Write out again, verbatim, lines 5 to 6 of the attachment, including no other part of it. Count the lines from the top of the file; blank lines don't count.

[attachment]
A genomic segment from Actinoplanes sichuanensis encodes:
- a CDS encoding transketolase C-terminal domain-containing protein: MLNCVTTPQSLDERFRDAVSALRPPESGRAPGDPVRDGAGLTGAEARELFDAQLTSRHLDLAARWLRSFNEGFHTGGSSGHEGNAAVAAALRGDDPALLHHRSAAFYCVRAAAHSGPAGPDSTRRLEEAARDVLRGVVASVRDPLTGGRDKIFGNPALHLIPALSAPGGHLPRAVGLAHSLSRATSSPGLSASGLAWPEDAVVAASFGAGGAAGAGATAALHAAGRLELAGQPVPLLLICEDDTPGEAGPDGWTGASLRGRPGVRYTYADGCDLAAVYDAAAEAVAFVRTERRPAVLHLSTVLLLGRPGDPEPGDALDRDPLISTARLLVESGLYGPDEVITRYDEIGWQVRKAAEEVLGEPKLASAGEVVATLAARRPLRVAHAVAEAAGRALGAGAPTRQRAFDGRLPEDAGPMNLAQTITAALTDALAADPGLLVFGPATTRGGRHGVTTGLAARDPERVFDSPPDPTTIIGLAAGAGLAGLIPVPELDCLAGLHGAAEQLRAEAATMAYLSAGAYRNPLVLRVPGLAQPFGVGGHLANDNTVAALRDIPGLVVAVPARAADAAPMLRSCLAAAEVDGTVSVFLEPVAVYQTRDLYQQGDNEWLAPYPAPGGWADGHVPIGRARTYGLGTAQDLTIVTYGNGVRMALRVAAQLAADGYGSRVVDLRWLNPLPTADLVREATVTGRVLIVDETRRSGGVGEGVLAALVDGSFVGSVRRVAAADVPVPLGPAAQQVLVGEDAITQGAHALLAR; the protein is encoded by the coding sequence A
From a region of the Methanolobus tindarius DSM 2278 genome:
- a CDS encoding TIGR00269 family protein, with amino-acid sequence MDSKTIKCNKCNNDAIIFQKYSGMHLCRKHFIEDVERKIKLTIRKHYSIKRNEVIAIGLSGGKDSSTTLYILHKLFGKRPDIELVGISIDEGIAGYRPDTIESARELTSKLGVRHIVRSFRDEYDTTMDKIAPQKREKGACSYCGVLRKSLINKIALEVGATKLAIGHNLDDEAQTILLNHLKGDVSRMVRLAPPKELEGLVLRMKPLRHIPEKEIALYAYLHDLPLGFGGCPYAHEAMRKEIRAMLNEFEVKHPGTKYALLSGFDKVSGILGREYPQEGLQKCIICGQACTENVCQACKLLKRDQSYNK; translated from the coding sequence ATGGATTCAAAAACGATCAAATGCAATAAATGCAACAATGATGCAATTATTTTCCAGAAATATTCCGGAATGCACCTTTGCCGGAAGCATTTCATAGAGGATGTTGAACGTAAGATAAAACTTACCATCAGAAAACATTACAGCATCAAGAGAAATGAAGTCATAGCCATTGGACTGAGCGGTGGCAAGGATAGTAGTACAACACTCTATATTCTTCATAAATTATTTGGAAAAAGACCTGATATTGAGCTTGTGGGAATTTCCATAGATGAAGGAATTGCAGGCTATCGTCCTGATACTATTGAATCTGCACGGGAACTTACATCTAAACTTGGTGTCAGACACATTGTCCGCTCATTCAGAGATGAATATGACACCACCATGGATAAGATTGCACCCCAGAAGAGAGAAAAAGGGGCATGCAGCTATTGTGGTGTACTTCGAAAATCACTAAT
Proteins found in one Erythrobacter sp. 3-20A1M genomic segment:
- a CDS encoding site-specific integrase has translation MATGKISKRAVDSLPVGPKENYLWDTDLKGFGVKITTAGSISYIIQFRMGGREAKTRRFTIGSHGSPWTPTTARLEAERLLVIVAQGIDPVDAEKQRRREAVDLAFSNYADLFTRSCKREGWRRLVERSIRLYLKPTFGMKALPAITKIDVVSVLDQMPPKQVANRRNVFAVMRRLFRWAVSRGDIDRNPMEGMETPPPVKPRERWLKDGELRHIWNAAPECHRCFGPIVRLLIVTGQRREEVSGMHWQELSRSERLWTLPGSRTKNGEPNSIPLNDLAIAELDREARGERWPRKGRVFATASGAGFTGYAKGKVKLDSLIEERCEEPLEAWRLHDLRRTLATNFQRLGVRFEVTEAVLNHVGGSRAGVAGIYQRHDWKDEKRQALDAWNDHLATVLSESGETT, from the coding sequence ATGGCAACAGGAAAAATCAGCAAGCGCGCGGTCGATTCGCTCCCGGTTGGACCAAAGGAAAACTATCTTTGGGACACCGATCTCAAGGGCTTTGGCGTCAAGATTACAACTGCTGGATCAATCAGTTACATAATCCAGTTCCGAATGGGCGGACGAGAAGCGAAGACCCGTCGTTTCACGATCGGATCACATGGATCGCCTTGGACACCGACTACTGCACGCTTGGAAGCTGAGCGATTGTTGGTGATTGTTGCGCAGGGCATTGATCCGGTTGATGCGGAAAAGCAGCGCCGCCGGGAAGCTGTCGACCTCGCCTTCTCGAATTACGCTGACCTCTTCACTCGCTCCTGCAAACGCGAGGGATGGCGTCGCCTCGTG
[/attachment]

Proteins found in one Erythrobacter sp. 3-20A1M genomic segment:
- a CDS encoding site-specific integrase has translation MATGKISKRAVDSLPVGPKENYLWDTDLKGFGVKITTAGSISYIIQFRMGGREAKTRRFTIGSHGSPWTPTTARLEAERLLVIVAQGIDPVDAEKQRRREAVDLAFSNYADLFTRSCKREGWRRLVERSIRLYLKPTFGMKALPAITKIDVVSVLDQMPPKQVANRRNVFAVMRRLFRWAVSRGDIDRNPMEGMETPPPVKPRERWLKDGELRHIWNAAPECHRCFGPIVRLLIVTGQRREEVSGMHWQELSRSERLWTLPGSRTKNGEPNSIPLNDLAIAELDREARGERWPRKGRVFATASGAGFTGYAKGKVKLDSLIEERCEEPLEAWRLHDLRRTLATNFQRLGVRFEVTEAVLNHVGGSRAGVAGIYQRHDWKDEKRQALDAWNDHLATVLSESGETT, from the coding sequence ATGGCAACAGGAAAAATCAGCAAGCGCGCGGTCGATTCGCTCCCGGTTGGACCAAAGGAAAACTATCTTTGGGACACCGATCTCAAGGGCTTTGGCGTCAAGATTACAACTGCTGGATCAATCAGTTACATAATCCAGTTCCGAATGGGCGGACGAGAAGCGAAGACCCGTCGTTTCACGATCGGATCACATGGATCGCCTTGGACACCGACTACTGCACGCTTGGAAGCTGAGCGATTGTTGGTGATTGTTGCGCAGGGCATTGATCCGGTTGATGCGGAAAAGCAGCGCCGCCGGGAAGCTGTCGACCTCGCCTTCTCGAATTACGCTGACCTCTTCACTCGCTCCTGCAAACGCGAGGGATGGCGTCGCCTCGTG